An interdisciplinary team of Indiana University (IU) scientists studying Medicare data have found an association between healthcare industry payments to medical providers for non-research expenses and what these providers charge for medical services—shedding new light on potential hidden costs to the public.
Their findings, published last month in Nature Communications, demonstrate that medical providers receiving higher amounts of industry payments tend to bill higher drug and medical costs. Specifically, they found that a 10% increase in industry payments to medical providers is associated with 1.3% higher medical costs and 1.8% higher drug costs. For example, a $25 increase in annual industry payments to a typical medical provider would be associated with approximately $1,100 higher medical costs and $100 higher drug costs.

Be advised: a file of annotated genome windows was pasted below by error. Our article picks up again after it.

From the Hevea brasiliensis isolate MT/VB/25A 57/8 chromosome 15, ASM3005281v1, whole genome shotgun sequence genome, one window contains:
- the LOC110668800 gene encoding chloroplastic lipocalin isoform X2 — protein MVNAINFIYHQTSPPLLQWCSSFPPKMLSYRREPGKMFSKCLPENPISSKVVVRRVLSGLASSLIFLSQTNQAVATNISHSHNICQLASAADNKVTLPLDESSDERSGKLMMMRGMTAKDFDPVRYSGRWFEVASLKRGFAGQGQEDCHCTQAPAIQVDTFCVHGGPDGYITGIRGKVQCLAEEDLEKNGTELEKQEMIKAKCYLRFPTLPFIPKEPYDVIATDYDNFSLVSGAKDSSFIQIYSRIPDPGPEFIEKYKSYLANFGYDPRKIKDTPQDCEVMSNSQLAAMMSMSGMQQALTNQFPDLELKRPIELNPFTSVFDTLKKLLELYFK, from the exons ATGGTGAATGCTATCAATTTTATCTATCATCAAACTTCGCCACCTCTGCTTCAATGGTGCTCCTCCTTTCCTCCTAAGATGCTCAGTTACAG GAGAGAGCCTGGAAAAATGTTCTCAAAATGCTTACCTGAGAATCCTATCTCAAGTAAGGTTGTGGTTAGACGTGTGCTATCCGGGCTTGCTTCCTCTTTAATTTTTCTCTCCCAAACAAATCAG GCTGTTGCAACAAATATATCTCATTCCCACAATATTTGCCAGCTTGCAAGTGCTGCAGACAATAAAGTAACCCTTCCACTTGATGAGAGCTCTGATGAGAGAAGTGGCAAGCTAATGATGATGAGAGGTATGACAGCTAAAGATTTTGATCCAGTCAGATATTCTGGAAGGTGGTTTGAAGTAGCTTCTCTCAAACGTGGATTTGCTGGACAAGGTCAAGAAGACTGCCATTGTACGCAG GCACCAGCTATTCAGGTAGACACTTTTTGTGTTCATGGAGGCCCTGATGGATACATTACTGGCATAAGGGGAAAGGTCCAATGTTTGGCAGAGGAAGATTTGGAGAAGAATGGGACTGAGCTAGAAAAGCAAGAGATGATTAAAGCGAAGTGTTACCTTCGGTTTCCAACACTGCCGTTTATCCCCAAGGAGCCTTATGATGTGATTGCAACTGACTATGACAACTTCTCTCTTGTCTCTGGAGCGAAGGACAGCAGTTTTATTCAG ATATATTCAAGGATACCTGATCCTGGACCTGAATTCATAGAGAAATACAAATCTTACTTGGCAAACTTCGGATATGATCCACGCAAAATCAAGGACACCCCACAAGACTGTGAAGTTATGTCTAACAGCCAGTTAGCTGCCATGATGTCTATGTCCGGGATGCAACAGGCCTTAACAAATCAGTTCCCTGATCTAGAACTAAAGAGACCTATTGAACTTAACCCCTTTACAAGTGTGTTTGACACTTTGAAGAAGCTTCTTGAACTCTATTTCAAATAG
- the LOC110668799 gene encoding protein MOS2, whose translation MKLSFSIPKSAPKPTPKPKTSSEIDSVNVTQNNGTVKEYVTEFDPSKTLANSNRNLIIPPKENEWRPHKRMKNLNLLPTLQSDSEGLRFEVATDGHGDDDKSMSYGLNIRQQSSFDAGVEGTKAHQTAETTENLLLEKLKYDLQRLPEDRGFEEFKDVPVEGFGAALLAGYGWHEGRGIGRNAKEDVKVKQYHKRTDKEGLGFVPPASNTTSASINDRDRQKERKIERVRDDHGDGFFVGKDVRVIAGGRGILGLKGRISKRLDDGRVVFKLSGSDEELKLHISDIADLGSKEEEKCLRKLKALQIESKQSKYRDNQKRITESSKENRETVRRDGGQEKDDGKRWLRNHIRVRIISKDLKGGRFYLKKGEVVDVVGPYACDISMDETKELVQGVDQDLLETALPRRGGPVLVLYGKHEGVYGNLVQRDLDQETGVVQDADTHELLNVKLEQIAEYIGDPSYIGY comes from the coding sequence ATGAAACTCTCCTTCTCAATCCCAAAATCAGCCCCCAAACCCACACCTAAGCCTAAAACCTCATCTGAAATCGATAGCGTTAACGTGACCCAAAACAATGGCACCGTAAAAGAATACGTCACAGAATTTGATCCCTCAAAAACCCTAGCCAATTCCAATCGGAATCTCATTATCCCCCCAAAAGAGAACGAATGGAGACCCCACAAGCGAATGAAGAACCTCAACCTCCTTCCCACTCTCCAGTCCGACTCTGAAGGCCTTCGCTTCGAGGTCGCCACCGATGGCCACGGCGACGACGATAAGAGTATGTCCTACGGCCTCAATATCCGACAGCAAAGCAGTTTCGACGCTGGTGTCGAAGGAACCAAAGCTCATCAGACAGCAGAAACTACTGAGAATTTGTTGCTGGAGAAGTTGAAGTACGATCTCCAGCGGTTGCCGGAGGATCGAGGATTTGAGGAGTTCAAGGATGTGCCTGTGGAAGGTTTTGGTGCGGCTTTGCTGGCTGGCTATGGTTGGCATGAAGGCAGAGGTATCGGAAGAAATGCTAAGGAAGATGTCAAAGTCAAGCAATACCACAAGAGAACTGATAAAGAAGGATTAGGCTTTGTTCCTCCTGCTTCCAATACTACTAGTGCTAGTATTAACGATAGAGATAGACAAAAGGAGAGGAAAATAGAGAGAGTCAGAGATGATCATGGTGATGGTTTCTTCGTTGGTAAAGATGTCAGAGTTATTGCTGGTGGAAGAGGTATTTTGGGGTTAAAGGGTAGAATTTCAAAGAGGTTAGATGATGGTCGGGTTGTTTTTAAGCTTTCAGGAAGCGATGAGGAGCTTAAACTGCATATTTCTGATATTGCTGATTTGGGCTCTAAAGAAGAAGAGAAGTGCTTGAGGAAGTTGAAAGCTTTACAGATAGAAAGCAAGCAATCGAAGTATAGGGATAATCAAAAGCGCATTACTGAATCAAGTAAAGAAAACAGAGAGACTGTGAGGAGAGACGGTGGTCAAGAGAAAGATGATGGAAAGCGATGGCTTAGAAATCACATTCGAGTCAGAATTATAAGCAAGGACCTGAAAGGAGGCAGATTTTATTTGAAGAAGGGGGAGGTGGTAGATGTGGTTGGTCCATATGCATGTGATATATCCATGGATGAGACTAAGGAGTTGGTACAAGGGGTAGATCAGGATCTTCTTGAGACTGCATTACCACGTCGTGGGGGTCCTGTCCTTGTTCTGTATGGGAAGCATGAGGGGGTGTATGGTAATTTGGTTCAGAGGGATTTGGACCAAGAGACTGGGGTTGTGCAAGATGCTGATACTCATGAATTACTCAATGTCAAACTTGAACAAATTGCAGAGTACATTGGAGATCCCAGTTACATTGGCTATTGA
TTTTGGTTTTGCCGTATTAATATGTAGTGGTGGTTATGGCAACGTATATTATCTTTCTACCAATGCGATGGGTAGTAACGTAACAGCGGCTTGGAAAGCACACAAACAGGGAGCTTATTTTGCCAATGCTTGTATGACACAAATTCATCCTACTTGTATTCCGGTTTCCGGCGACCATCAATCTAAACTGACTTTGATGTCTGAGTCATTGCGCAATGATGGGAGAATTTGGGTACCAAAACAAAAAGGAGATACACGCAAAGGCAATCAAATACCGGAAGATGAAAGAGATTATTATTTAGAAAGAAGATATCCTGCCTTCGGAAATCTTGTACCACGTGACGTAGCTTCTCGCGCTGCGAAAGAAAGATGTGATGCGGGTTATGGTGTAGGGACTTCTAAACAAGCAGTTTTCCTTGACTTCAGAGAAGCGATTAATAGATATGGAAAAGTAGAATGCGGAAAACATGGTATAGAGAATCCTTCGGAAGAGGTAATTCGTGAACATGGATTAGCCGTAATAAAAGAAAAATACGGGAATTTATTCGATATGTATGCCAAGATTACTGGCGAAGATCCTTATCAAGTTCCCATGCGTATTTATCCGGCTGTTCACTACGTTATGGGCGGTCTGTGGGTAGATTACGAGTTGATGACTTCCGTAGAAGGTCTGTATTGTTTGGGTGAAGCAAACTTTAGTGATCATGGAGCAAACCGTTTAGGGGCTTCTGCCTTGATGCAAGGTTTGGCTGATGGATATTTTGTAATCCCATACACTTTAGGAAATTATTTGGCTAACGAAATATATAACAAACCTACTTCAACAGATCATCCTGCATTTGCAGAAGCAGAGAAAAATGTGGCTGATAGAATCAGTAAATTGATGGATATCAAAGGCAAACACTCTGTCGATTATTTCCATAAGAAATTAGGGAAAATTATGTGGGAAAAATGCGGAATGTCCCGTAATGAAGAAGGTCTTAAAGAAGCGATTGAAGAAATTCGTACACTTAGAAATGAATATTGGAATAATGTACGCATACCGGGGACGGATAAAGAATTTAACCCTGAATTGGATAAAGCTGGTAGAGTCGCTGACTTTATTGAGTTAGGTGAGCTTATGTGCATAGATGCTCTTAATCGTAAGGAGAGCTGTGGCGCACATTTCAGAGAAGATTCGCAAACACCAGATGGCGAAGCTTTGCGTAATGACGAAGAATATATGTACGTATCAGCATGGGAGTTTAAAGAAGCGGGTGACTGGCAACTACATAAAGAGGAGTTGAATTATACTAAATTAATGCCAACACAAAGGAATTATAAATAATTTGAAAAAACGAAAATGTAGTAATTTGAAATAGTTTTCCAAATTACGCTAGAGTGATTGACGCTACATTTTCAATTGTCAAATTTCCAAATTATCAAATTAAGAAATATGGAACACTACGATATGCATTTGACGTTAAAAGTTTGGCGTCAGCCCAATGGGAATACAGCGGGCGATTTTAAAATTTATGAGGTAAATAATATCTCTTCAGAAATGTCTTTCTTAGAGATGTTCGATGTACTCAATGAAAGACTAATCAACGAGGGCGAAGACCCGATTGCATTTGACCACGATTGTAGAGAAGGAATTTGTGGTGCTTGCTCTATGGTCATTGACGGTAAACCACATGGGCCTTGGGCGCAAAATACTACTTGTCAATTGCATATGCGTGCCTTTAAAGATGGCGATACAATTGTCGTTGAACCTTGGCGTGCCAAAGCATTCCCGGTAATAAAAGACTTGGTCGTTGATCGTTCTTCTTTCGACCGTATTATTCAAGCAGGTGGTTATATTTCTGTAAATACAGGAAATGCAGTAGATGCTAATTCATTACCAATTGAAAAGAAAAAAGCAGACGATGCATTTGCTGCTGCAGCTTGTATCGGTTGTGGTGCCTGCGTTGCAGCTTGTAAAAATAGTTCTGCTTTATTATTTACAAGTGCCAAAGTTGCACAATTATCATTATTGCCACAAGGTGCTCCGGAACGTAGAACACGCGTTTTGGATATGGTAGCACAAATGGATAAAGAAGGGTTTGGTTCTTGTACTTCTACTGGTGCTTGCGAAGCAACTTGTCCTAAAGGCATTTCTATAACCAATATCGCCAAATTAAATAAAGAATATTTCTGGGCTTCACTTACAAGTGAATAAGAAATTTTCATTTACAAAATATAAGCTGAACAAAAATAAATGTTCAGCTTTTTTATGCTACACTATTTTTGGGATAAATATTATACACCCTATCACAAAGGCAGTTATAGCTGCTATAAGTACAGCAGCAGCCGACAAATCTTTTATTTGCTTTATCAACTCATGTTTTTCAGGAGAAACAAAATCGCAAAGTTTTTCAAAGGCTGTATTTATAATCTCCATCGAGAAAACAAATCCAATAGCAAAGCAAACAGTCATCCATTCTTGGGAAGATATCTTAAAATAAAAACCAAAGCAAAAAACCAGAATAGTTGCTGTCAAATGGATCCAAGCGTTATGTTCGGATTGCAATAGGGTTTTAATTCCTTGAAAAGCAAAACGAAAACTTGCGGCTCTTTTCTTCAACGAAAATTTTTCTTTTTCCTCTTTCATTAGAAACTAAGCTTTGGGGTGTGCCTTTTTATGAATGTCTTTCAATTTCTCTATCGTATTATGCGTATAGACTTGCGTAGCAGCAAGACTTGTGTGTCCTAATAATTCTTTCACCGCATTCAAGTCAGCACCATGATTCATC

“Let’s be clear here, we should not find such an association,” says Jorge Mejia, co-author on the paper and an assistant professor of operations and decision technologies at the IU Kelley School of Business. “Our findings raise the possibility that medical providers may be unduly influenced by payments from the healthcare industry.”
It’s important to note that an association shows that two variables appear to change at the same time, whereas causality implies that one variable causes another variable to change. This study does not prove causality, which the researchers said would be difficult to do with secondary data.
Mejia’s co-authors were Amanda Mejia, assistant professor in the Department of Statistics, and Franco Pestilli, associate professor in the Department of Psychological and Brain Sciences, both at the IU College of Arts and Sciences.
Amanda Mejia said the team controlled for several key variables to rule out the possibility of other drivers of the association between industry payments and medical costs.
“We found that the association was still there after taking into account the size of the practice, its location, and drug prescribing levels,” she says.